Pipe bellies and pipe channelings are two common causes of backup plumbing. It’s not unusual for our emergency plumbers to diagnose a faulty pipe as having one of these two problems. Both are somewhat similar but indicate very different problems with the sewer line.
A belly in the pipe basically refers to a sag in the pipeline. The sag causes a dip, which in turn causes water and other debris to accumulate in that area.
A pipe belly is often caused by geological events, such as an earthquake, soil erosion, or foundation settlement. The sag usually occurs right at the fitting and rarely ever in the middle of a solid pipe.
Pipe channeling occurs when a section of the bottom of a pipe has completely eroded away. The erosion leaves an opening for tree roots and insects to make their way into the pipe. This can cause a backup and/or lead to impurities in the water. Pipe channeling is especially common in horizontally positioned cast iron pipes. Cast iron has a lifespan of about 25-30 years before corrosion begins to occur.
Why the Confusion?
It’s easy to confuse the two terms. The two, in fact, share very similar symptoms. It’s not unusual for a plumber to misdiagnose a pipe as having a belly when it’s actually channeled, or vice versa. A thorough and accurate diagnoses normally requires the use of a jetter, which our residential plumbers use.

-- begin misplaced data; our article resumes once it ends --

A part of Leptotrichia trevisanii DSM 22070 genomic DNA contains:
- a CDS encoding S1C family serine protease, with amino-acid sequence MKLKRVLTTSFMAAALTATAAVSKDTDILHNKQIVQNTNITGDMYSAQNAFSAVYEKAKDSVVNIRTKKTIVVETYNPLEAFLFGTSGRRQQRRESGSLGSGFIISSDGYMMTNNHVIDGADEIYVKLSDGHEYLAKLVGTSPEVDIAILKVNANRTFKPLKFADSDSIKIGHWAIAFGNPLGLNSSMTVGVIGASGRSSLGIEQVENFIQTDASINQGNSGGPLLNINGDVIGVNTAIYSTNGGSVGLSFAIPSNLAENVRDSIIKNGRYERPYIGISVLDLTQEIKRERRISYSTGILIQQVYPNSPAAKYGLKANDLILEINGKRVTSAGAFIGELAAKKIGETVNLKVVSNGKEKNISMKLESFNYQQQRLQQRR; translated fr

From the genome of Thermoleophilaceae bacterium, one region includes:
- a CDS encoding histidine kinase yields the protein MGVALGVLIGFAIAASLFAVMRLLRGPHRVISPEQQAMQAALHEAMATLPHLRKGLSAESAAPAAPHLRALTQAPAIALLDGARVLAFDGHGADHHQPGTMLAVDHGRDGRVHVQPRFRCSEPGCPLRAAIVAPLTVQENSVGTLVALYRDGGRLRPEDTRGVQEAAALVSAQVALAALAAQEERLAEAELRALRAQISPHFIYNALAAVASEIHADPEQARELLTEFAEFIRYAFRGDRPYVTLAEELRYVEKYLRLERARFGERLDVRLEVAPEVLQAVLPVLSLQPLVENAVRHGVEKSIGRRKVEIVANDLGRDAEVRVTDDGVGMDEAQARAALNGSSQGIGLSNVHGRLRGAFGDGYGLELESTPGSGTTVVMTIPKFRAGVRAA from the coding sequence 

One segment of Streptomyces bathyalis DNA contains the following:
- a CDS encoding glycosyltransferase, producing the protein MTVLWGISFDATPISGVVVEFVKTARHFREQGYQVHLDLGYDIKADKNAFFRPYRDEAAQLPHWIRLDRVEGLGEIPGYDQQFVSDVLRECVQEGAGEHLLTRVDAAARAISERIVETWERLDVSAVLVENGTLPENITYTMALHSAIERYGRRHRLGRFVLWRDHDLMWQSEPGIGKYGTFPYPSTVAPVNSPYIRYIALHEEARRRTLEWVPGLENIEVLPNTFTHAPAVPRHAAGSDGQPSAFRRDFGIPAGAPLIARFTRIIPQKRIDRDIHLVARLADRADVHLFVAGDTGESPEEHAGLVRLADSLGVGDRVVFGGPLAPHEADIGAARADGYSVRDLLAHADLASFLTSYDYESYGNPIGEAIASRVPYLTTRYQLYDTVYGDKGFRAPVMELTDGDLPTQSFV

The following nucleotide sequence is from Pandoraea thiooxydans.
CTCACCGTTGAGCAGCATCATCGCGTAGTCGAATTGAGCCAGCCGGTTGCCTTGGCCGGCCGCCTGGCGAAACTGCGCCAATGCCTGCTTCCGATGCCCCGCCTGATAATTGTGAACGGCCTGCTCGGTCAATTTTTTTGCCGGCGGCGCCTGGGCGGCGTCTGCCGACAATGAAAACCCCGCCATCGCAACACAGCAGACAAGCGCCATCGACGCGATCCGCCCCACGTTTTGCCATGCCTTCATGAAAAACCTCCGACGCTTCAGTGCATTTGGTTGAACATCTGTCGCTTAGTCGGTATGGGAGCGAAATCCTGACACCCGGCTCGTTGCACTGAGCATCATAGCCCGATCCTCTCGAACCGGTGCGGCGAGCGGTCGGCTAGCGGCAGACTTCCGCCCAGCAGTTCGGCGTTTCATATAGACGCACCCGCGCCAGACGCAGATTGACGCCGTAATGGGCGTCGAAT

We Replace Bellied and Channeled Pipes
A properly functioning sewer line should have a positive slope, meaning the pipe is slightly angled downwards. A belly or channeled pipe can compromise this and inhibit water flow. Call South County Plumbing to get a faulty pipe back into a positive slope. Our home and commercial plumbers commonly diagnose and repair bellied or channeled pipes.
Edited by Justin Vorhees
Bellied or Channeled Pipe Repair or Replacement
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